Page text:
A group of footballers, led by former Cardiff City manager Russell Slade, are threatening data collection firms with legal action for breaches of the General Data Protection Regulation (GDPR). The claim is backed by 850 players and seeks compensation from 17 major gaming, betting and sports data companies for misusing and trading players’ data over the past six years.

The data comprises performance data, player statistics and physical information. ‘Project Red Card’, as the action is known, includes players from the Premier League, English Football League, National League and Scottish Premiership. The players are also seeking an annual fee for future use of their data.

Slade told the BBC “There are companies that are taking that data and processing that data without the individual consent of that player. A big part of our journey has been looking at that ecosystem and plotting out where that data starts, who are processing it, where it finishes and that’s a real global thing. It’s making football – and all sports – aware of the implications and what needs to change.”

Under Article 4 GDPR ‘personal data’ means any information relating to an identified or identifiable natural person. By attributing statistics, such as number of goals scored and passing accuracy, to individual players, the data collected does indeed constitute personal data. Whether the data collection is lawful depends on whether there is a legal basis under the GDPR for such processing, such as consent, legitimate interests, or public interest. Given that the processing took place without the players’ knowledge, it is unlikely that the data collection companies will be able to rely on consent.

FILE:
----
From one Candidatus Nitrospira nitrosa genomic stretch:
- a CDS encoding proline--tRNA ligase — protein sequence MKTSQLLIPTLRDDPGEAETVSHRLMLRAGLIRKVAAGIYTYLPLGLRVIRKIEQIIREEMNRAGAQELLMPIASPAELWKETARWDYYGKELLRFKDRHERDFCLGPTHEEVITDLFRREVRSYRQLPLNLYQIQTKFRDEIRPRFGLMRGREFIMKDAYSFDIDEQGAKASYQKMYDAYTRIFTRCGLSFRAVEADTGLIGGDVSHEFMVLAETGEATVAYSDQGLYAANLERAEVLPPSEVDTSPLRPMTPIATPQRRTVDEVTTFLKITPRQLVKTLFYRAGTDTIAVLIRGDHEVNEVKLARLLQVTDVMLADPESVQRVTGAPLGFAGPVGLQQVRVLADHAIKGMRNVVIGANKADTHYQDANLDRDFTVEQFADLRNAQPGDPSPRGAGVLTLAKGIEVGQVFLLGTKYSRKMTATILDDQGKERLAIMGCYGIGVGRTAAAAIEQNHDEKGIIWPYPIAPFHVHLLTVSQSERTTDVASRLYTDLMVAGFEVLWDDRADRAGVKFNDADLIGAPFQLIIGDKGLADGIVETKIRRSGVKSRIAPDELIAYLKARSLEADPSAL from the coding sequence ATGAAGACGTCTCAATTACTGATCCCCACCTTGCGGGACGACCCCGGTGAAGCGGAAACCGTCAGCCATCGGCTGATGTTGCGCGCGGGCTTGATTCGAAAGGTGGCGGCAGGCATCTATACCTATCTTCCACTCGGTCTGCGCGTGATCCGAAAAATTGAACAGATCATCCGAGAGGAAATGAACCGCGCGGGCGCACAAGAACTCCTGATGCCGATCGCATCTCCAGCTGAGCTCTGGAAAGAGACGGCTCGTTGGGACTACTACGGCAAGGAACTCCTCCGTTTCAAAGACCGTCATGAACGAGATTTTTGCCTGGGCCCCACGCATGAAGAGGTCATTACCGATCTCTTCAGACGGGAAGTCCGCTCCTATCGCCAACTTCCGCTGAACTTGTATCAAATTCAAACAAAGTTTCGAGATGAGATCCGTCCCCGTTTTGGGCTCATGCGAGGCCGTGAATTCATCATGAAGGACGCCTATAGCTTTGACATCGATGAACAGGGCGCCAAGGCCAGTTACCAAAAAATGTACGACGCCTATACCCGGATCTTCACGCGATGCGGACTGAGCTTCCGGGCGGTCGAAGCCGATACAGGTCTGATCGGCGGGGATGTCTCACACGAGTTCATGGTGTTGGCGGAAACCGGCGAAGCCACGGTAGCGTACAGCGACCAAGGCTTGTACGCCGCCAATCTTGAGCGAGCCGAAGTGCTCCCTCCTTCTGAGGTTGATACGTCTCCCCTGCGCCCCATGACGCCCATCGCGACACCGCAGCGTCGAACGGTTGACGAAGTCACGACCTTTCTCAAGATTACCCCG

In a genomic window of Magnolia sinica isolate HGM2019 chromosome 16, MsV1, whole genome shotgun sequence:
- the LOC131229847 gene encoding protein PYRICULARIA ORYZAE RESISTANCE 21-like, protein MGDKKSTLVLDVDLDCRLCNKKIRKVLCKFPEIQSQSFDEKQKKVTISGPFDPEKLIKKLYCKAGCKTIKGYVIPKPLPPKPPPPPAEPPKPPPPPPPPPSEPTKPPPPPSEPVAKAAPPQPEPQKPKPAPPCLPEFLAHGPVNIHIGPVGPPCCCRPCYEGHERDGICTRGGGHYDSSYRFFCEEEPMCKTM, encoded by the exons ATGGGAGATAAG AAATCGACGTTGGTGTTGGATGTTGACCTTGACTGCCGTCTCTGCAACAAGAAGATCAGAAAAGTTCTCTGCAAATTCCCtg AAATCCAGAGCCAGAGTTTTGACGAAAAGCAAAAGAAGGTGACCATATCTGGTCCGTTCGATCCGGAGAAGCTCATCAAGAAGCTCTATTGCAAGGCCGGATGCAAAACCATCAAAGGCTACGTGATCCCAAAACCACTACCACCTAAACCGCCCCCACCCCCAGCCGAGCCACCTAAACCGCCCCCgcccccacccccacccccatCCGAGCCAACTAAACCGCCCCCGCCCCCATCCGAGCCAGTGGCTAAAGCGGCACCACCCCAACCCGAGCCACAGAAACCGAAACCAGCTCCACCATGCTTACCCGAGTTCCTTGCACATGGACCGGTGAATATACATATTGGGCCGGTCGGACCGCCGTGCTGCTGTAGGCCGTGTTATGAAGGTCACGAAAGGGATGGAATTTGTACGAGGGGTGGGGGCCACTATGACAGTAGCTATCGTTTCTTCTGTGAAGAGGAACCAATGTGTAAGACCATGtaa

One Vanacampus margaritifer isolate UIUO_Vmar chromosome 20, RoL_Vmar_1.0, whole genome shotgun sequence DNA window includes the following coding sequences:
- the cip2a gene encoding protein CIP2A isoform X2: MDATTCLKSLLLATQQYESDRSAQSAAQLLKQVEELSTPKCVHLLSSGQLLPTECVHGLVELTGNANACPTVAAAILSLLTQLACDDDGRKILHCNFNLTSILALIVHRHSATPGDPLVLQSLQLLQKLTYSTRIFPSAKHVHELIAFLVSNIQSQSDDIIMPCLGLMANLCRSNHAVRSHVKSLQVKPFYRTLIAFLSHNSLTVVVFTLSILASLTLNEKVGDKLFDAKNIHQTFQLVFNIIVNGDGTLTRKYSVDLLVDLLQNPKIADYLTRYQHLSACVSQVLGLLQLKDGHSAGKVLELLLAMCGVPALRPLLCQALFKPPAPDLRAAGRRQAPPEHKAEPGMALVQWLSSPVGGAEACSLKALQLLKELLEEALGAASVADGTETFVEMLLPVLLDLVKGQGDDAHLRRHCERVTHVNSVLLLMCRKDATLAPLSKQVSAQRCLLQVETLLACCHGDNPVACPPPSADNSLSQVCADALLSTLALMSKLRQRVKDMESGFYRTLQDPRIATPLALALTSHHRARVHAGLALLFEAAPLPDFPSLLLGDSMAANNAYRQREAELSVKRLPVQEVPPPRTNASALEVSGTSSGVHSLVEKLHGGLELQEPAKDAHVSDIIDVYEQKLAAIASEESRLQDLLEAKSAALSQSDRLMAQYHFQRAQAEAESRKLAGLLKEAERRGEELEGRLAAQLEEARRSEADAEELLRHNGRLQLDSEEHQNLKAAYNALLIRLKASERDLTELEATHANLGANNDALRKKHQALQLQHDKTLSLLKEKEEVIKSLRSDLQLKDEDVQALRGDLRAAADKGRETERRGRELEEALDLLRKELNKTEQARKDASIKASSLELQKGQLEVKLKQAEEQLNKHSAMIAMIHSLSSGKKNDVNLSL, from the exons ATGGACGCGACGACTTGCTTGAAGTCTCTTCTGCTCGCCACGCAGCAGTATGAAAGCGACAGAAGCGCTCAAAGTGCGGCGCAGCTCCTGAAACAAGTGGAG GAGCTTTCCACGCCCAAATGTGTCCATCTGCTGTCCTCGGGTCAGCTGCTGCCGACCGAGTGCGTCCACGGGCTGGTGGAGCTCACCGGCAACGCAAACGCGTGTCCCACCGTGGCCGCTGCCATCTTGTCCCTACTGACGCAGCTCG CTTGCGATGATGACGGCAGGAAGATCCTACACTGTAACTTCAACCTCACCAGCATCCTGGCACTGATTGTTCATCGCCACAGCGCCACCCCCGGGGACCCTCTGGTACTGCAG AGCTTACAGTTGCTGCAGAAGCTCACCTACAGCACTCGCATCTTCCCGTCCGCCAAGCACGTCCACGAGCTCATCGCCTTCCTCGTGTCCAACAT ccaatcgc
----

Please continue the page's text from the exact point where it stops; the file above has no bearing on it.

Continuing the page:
Dyann Heward-Mills, CEO of HewardMills, said: “Sports players are increasingly recognising the value of their personal data and so we can expect them to assert their rights under the GDPR. Data collection firms need to risk assess their processing activities to ensure that they are lawful. It will be interesting to see how this story develops and the industry response to individuals’ growing awareness and expectations on data protection and privacy. I would encourage all companies and business involved to audit and understand their legal requirements and obligations. At HewardMills, we specialise in building compliant data protection programmes for our clients to help them establish trust amongst their customers and the public as a whole.”